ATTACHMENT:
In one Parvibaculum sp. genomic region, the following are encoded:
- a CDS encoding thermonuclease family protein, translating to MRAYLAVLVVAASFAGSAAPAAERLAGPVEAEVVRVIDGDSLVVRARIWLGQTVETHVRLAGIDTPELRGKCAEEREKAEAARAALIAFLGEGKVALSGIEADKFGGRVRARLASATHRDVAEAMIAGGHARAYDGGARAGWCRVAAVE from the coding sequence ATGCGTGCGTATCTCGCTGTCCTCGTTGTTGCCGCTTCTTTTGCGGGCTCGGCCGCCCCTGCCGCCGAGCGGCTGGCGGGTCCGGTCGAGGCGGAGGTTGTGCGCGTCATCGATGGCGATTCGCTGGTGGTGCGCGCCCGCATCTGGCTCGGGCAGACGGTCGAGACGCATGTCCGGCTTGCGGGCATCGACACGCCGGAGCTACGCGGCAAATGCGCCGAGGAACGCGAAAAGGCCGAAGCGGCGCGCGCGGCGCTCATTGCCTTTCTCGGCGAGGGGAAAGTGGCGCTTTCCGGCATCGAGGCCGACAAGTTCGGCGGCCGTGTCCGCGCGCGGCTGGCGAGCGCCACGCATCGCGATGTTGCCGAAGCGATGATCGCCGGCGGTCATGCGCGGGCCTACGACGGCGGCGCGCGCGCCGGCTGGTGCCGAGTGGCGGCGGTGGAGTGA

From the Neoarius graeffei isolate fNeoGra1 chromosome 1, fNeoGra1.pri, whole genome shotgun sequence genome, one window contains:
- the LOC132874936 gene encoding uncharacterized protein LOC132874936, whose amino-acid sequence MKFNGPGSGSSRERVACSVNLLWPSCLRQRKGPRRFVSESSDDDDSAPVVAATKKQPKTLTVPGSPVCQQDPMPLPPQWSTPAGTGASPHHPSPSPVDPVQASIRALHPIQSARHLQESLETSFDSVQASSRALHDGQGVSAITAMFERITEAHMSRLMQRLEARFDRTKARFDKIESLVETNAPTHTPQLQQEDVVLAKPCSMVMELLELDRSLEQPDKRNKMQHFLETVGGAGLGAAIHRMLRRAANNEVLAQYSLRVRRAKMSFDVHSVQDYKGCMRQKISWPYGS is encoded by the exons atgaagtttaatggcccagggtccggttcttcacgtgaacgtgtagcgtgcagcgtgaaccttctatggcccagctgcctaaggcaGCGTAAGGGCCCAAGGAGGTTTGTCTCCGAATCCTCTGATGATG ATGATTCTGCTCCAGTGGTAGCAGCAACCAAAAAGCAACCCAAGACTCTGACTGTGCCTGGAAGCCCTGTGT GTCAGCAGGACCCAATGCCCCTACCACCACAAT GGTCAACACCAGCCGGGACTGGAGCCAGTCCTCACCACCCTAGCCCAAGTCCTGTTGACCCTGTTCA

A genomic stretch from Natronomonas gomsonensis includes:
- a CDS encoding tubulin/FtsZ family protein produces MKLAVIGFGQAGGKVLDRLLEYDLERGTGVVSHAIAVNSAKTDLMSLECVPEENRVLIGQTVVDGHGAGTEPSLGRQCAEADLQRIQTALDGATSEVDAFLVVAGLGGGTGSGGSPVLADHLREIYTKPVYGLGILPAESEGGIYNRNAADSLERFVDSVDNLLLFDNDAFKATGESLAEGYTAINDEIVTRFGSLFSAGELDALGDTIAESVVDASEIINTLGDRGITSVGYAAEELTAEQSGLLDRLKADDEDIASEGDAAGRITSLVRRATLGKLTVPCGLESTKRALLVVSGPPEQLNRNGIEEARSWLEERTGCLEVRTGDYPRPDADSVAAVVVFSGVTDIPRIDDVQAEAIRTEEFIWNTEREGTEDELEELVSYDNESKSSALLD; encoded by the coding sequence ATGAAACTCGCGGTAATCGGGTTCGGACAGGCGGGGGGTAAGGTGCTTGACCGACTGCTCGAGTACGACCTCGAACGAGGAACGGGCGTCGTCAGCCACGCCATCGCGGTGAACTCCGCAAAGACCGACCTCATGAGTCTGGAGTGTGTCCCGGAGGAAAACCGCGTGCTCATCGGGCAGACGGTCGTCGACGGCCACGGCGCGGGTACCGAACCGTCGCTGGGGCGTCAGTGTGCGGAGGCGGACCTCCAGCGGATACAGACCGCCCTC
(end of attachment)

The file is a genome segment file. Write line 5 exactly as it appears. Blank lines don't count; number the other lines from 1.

A genomic stretch from Natronomonas gomsonensis includes: